Subsequent to these publications, others have also published proposed methods of forming such lightly doped drain regions. Ogura et al, in "Design and Characteristics of the Lightly Doped Drain-Source (LDD) Insulated Gate Field-Effect Transistor", published in the IEEE Transactions on Electron Devices, Vol. ED-27, No. 8, in August of 1980, describe a method for forming such regions by first forming a column on a substrate comprising a polysilicon layer, a silicon nitride layer, and a silicon oxide layer. Using this column as a mask, the substrate is N+ implanted after which the polysilicon is overetched, undercutting the overlying nitride and oxide layers. The oxide and nitride layers are then removed and the substrate is then N- implanted to form N- regions in the substrate area beneath where the polysilicon was removed after the N+ implantation.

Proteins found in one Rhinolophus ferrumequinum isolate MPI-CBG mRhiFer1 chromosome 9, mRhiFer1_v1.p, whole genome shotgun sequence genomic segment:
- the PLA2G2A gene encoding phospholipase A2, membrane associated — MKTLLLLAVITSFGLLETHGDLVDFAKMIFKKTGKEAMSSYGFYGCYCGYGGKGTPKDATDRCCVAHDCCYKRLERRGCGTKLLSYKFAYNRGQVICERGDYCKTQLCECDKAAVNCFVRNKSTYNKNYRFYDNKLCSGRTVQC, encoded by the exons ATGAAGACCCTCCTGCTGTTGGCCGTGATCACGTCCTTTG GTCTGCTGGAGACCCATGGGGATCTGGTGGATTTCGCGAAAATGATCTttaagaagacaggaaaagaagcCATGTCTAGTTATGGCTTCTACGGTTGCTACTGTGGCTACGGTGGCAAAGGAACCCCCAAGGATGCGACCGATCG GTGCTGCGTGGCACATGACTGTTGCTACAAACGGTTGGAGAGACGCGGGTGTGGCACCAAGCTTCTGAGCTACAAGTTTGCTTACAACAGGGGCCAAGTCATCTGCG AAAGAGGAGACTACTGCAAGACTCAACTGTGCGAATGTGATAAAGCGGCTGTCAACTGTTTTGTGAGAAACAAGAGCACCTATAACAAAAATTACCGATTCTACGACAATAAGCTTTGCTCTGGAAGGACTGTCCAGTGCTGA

Tsang et al, in a paper entitled "Fabrication of High-Performance LDDFET's with Oxide Sidewall-Spacer Technology", published in the IEEE Transactions on Electron Devices, Vol. ED-29, No. 4, in April 1982, describe a method of forming LDD regions by first forming a polysilicon gate electrode, N- doping the substrate around the gate electrode, forming a silicon oxide layer over the structure which is then RIE etched to form oxide spacers on the sidewalls of the polysilicon gate electrode. Using these spacers as shields, the substrate is then N+ implanted. The original N- doping results in the formation of LDD regions between the channel under the gate electrode and the N+ regions source and drain subsequently implanted in the substrate.